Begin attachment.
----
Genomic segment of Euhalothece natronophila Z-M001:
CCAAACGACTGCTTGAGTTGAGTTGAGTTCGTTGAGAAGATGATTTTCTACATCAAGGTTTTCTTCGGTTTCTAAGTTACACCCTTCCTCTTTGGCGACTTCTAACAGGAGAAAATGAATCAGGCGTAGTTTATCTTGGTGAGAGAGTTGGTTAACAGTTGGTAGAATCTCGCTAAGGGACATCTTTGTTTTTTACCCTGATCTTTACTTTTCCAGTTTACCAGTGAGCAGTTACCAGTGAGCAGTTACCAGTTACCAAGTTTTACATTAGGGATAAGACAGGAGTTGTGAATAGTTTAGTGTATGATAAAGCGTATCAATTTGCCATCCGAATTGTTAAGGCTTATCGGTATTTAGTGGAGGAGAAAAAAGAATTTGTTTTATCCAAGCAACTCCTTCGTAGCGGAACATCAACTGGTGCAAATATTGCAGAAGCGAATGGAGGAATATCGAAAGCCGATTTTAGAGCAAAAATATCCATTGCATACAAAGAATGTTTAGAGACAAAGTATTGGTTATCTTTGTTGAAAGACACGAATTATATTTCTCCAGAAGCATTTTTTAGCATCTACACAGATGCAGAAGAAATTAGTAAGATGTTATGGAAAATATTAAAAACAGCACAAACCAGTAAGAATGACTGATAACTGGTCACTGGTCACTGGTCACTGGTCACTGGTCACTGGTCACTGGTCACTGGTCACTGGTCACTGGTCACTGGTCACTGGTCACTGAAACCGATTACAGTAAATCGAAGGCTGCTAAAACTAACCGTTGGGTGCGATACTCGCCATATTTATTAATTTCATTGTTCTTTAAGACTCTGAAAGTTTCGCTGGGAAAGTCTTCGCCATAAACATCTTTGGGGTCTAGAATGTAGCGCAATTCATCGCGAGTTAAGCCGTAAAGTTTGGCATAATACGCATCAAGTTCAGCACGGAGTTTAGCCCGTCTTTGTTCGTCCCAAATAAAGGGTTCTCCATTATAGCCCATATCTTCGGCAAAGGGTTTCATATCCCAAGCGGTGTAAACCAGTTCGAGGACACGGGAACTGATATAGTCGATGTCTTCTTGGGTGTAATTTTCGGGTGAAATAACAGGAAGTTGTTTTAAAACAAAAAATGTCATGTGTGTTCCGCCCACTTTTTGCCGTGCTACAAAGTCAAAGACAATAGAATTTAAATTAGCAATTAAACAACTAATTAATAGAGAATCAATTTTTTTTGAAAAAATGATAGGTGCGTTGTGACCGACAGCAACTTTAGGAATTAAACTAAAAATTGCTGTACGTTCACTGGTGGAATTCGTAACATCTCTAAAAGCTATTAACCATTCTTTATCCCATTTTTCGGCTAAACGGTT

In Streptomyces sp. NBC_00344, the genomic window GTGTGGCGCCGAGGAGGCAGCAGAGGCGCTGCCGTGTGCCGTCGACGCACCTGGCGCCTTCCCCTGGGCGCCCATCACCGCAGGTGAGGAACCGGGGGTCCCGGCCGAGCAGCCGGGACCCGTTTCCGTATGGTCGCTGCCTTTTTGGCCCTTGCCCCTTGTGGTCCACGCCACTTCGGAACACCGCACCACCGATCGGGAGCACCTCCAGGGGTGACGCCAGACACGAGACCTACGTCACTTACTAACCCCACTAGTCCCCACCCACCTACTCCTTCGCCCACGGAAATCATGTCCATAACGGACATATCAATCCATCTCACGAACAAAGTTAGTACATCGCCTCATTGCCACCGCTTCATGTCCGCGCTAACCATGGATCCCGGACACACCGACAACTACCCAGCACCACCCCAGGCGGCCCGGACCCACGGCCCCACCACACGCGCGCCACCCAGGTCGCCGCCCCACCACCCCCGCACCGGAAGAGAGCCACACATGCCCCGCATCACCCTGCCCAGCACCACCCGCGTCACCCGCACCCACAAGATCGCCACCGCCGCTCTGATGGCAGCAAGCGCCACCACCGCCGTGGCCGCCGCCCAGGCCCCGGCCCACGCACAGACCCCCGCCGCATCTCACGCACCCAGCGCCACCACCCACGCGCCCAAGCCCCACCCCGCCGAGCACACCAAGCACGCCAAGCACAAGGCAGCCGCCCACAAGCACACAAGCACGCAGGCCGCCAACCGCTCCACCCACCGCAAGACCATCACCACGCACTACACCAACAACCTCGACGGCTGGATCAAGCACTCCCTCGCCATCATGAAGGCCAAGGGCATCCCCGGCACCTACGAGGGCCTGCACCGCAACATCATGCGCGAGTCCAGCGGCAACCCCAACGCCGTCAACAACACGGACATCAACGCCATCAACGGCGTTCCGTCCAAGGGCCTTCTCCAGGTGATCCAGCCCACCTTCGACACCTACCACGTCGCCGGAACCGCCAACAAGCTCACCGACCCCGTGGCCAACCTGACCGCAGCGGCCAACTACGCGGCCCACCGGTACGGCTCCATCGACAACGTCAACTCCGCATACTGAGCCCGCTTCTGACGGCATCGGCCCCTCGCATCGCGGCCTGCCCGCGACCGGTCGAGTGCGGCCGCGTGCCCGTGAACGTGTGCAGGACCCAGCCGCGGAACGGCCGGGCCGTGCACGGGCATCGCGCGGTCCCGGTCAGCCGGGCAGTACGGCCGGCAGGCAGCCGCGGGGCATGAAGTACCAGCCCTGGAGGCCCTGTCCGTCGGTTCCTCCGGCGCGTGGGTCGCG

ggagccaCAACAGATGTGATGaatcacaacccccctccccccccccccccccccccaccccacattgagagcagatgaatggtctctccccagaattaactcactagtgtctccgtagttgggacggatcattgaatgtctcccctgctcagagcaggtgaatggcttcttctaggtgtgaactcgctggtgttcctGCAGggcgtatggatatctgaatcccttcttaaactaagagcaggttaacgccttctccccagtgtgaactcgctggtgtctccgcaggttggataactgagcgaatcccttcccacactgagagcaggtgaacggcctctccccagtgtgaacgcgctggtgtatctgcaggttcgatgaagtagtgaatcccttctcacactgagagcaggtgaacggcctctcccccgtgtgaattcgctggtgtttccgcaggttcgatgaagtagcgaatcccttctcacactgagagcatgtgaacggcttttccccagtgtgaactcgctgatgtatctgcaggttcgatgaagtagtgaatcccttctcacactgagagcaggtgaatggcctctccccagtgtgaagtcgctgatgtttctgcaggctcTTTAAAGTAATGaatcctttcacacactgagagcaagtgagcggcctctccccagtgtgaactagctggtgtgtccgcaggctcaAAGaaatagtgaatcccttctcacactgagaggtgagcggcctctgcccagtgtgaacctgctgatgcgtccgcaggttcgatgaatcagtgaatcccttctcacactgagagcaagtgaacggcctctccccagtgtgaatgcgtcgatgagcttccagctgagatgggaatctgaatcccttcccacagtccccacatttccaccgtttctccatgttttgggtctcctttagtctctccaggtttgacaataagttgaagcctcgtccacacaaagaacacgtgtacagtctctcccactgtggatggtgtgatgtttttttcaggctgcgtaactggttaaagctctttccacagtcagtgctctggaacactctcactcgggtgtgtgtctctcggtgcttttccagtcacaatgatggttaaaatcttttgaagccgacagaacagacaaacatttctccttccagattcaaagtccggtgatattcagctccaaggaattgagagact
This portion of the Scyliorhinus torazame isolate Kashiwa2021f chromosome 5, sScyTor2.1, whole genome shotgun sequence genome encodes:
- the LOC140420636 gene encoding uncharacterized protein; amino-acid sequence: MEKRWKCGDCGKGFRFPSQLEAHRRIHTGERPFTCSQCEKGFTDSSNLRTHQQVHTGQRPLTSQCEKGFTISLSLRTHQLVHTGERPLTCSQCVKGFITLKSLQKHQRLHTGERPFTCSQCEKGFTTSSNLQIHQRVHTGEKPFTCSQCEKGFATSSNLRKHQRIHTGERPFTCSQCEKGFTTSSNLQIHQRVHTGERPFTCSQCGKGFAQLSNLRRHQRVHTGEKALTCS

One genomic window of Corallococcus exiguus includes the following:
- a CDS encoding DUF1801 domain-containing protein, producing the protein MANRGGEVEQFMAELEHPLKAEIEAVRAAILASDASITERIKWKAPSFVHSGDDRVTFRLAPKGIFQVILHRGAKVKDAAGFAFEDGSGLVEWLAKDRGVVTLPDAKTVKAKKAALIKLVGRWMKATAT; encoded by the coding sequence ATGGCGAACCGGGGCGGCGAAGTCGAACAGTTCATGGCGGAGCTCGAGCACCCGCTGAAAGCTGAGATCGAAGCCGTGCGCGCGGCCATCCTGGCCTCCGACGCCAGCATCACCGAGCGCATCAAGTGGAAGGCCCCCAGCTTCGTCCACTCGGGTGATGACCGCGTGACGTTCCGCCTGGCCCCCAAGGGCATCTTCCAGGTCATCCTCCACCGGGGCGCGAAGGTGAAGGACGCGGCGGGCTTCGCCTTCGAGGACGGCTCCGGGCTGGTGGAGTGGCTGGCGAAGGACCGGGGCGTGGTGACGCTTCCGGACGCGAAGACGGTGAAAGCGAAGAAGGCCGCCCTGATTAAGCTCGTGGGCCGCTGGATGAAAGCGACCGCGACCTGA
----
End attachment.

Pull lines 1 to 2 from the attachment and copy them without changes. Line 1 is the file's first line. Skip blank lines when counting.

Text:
Genomic segment of Euhalothece natronophila Z-M001:
CCAAACGACTGCTTGAGTTGAGTTGAGTTCGTTGAGAAGATGATTTTCTACATCAAGGTTTTCTTCGGTTTCTAAGTTACACCCTTCCTCTTTGGCGACTTCTAACAGGAGAAAATGAATCAGGCGTAGTTTATCTTGGTGAGAGAGTTGGTTAACAGTTGGTAGAATCTCGCTAAGGGACATCTTTGTTTTTTACCCTGATCTTTACTTTTCCAGTTTACCAGTGAGCAGTTACCAGTGAGCAGTTACCAGTTACCAAGTTTTACATTAGGGATAAGACAGGAGTTGTGAATAGTTTAGTGTATGATAAAGCGTATCAATTTGCCATCCGAATTGTTAAGGCTTATCGGTATTTAGTGGAGGAGAAAAAAGAATTTGTTTTATCCAAGCAACTCCTTCGTAGCGGAACATCAACTGGTGCAAATATTGCAGAAGCGAATGGAGGAATATCGAAAGCCGATTTTAGAGCAAAAATATCCATTGCATACAAAGAATGTTTAGAGACAAAGTATTGGTTATCTTTGTTGAAAGACACGAATTATATTTCTCCAGAAGCATTTTTTAGCATCTACACAGATGCAGAAGAAATTAGTAAGATGTTATGGAAAATATTAAAAACAGCACAAACCAGTAAGAATGACTGATAACTGGTCACTGGTCACTGGTCACTGGTCACTGGTCACTGGTCACTGGTCACTGGTCACTGGTCACTGGTCACTGGTCACTGGTCACTGAAACCGATTACAGTAAATCGAAGGCTGCTAAAACTAACCGTTGGGTGCGATACTCGCCATATTTATTAATTTCATTGTTCTTTAAGACTCTGAAAGTTTCGCTGGGAAAGTCTTCGCCATAAACATCTTTGGGGTCTAGAATGTAGCGCAATTCATCGCGAGTTAAGCCGTAAAGTTTGGCATAATACGCATCAAGTTCAGCACGGAGTTTAGCCCGTCTTTGTTCGTCCCAAATAAAGGGTTCTCCATTATAGCCCATATCTTCGGCAAAGGGTTTCATATCCCAAGCGGTGTAAACCAGTTCGAGGACACGGGAACTGATATAGTCGATGTCTTCTTGGGTGTAATTTTCGGGTGAAATAACAGGAAGTTGTTTTAAAACAAAAAATGTCATGTGTGTTCCGCCCACTTTTTGCCGTGCTACAAAGTCAAAGACAATAGAATTTAAATTAGCAATTAAACAACTAATTAATAGAGAATCAATTTTTTTTGAAAAAATGATAGGTGCGTTGTGACCGACAGCAACTTTAGGAATTAAACTAAAAATTGCTGTACGTTCACTGGTGGAATTCGTAACATCTCTAAAAGCTATTAACCATTCTTTATCCCATTTTTCGGCTAAACGGTT